RK: In the context of this curatorial framework, how does Beyond by artist Joana Vasconcelos fit in? How does she consider ideas of gender through materials and process traditionally defined as ‘feminine’ in her work?
CL: In 2020-21 we have a particular focus on female artists and Joana’s exhibition forms the backbone of the programme, with 25 sculptures in the gallery and adjacent landscape. During the pandemic we have sometimes needed to close the gallery in line with government regulations, but with six large works outdoors there is still plenty to see. Joana comes from the first generation growing to adulthood following the 1974/5 Portuguese Revolution and she deals with issues of identity that range from the very intimate to universal socio-political themes. She has given great consideration to the role that Portuguese ‘icons’ like the Rooster of Barcelos and fado songs played under the autocratic Estado Novo regime and into these she has breathed new, radical life.
Similarly, she takes a medium such as crochet, stitching or knitting – traditionally ‘women’s work’ – and has given it huge, dynamic sculptural form in works such as the extraordinary 12-metre-long Valkyrie Marina Rinaldi, which speaks for both the powerful and nurturing characteristics of women and which specifically honours the resilient great-grandmother of the founder of the Max Mara fashion brand. Marilyn is a pair of massive stiletto shoes made from stainless steel saucepans; clearly referencing Marilyn Monroe, the work speaks of domesticity and celebrity – viewers find it subversive and captivating.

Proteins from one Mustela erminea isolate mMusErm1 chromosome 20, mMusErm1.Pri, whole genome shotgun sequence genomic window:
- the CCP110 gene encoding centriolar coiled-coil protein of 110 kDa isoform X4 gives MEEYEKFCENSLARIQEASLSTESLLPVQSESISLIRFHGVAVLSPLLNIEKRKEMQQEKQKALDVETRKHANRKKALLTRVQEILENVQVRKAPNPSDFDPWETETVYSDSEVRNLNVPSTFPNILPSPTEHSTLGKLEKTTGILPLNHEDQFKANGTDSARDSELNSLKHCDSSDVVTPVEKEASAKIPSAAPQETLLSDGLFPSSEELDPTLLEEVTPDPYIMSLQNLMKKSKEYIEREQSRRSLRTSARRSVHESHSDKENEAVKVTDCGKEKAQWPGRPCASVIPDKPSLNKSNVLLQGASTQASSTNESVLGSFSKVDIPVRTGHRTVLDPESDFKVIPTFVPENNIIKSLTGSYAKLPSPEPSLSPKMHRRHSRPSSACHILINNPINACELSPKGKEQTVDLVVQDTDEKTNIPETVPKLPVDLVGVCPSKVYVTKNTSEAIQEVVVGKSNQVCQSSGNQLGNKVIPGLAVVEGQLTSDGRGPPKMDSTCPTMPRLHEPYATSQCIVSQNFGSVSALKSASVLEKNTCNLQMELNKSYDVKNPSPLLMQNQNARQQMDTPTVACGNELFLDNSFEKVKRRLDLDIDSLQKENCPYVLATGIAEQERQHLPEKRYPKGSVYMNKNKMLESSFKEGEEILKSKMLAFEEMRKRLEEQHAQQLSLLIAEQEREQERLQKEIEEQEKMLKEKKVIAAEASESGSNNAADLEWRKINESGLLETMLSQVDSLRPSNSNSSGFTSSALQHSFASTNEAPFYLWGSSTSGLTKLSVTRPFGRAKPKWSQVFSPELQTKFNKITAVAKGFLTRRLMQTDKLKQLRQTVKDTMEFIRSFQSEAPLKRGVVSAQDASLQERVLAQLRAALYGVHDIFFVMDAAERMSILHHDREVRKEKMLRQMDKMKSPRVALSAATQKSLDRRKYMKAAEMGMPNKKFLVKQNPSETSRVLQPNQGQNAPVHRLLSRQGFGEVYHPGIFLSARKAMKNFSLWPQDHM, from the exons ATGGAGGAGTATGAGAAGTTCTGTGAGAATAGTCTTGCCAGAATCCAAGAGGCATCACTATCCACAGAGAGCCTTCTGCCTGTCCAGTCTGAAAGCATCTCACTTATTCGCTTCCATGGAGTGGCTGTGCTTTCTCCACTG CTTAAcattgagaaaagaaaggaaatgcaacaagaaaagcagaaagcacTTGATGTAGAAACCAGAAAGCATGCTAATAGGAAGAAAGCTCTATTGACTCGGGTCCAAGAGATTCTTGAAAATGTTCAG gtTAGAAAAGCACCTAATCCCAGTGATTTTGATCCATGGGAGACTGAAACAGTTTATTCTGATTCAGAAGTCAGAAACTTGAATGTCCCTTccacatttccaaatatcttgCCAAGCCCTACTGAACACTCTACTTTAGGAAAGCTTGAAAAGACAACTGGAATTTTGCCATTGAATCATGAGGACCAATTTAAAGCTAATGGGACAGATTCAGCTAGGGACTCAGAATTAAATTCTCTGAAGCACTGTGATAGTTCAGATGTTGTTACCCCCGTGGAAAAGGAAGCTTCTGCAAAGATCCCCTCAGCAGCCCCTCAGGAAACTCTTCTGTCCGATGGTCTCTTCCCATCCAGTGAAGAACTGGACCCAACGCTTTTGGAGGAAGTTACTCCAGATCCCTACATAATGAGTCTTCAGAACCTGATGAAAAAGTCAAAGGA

RK: In continuation, exhibit Breaking the Mould: Sculpture by Women since 1945, is a survey of women sculptors from post-war to the present day. How would this weave-in the curatorial narrative?
CL: Organised by the Arts Council Collection, this exhibition gives voice to 49 post-war British women sculptors from the collection. Amazingly, it’s the first survey of its kind and is an essential recalibration that addresses how literature and exhibitions have marginalised women or airbrushed their work out of the art historical canon altogether. Women contribute hugely to the nuance of sculpture-making, offering much and including a sensibility of which Barbara Hepworth wrote: “It may be that the sensation of being a woman presents yet another facet of the sculptural idea.” In number, however, female sculptors are still far fewer and they have far less power within the industry. Search online for ‘British women sculptors’ and Wikipedia throws out a blindingly incomplete but still meagre list in comparison to a ‘male’ search; make a similar online search for ‘most important artist’ of any gender and the results are dominated by painters, highlighting the particular challenges of making sculpture.